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At Abakus Projects, a show that asks: How compatible are efficiency and humanity?

Conceptual artist and photographer Mike Mandel considers the question in ‘Making Good Time 1989.′

Mike Mandel, "Emptying the Fridge," 1985, vintage Cibachrome print.Mike Mandel/Abakus Projects

Efficiency can speed things up. It can also grind you down.

In the early 20th century, around the time Henry Ford was revolutionizing industry with the assembly line, management consultants Frank and Lillian Gilbreth examined workplace efficiency with time-and-motion studies. Following the lead of Eadweard Muybridge, who used photography to study the mechanics of motion, they attached pulsing lights to workers and used long exposures to capture movements.

Conceptual artist and photographer Mike Mandel wryly employed that technique in the 1980s in a book, “Making Good Time.” Some of those images are spotlighted in “Making Good Time 1989,” at Abakus Projects. The project followed his collaboration with photographer Larry Sultan on “Evidence,” a 1977 book of found photographs from industry, government agencies, and research institutions. Mandel and Sultan sequenced them into a forlorn consideration of humanity, technology, and the quest to quantify truth.

Mike Mandel, "Robot Lights Chanukah Candles," 1985, vintage Cibachrome print. Mike Mandel/Abakus Projects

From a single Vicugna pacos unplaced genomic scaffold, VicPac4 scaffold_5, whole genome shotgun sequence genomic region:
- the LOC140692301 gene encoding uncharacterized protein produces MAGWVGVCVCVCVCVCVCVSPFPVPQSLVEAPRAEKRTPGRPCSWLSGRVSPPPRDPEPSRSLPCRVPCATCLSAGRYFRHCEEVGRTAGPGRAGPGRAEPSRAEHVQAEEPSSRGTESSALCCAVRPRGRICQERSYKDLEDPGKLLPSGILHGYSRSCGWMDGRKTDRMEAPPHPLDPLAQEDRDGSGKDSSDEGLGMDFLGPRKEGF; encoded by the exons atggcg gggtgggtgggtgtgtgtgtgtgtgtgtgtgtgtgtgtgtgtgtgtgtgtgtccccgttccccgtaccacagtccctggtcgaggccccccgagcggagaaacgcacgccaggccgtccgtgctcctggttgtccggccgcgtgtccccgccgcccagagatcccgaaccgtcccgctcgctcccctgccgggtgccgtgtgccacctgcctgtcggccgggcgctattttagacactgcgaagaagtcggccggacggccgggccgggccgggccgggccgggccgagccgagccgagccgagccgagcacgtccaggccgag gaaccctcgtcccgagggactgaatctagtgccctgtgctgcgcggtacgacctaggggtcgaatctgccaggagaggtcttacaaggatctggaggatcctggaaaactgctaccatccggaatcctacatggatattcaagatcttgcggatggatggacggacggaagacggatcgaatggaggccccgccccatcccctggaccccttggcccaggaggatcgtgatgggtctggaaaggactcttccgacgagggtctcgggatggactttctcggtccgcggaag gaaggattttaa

Here, Mandel’s Cibachrome prints are goofy, gorgeous, and tinged with pathos. In “Disk Drive Assembly,” shot from above, hands blur as they put together computer components. A bright, dotted fuchsia thread traces their erratic movement, squiggling across the picture plane. Compared to the handful of Gilbreth photos on view here, in which people take on simple tasks like sewing buttons, the movements are chaotic.


Mandel’s photographs reflect how our productivity-oriented society prizes efficiency, and they point to places technology just won’t cut it — such as the purely human, culture-laden ritual in “Robot Lights Chanukah Candles.” He reminds us of the impossibility of putting a number or time limit on human connection. In “Having a Talk,” his parents chat. Skittery blue lines haloing his father’s hair suggest he’s doing most of the talking. His mother, wearing a pale violet light, seems mostly to nod or shake her head.

Mike Mandel, "Having a Talk," 1987, vintage Cibachrome print. Mike Mandel/Abakus Projects

The Gilbreths took a more humane approach to the workplace than their profit-oriented colleague Frederick Taylor (the author of “Principles of Scientific Management”). They are at the center of a 1948 memoir by their children Ernestine Gilbreth Carey and Frank Bunker Gilbreth Jr., “Cheaper by the Dozen,” which recounts their expedient child-rearing techniques; several movie adaptations followed. Mandel nods to that story with “Kids Brush Teeth,” depicting a circle of fuzzy youngsters with frenetic neon lines around their mouths. His images critique the Gilbreths’ quest for efficiency (”More waste = more fun” he writes in his artist’s statement). They also open the lens on a particular history of photography to offer a more nuanced picture of work and the human spirit.



At Abakus Projects, 450 Harrison Ave., through Oct. 1. 857-237-8532, www.abakusprojects.com

Cate McQuaid can be reached at catemcquaid@gmail.com. Follow her on Instagram @cate.mcquaid.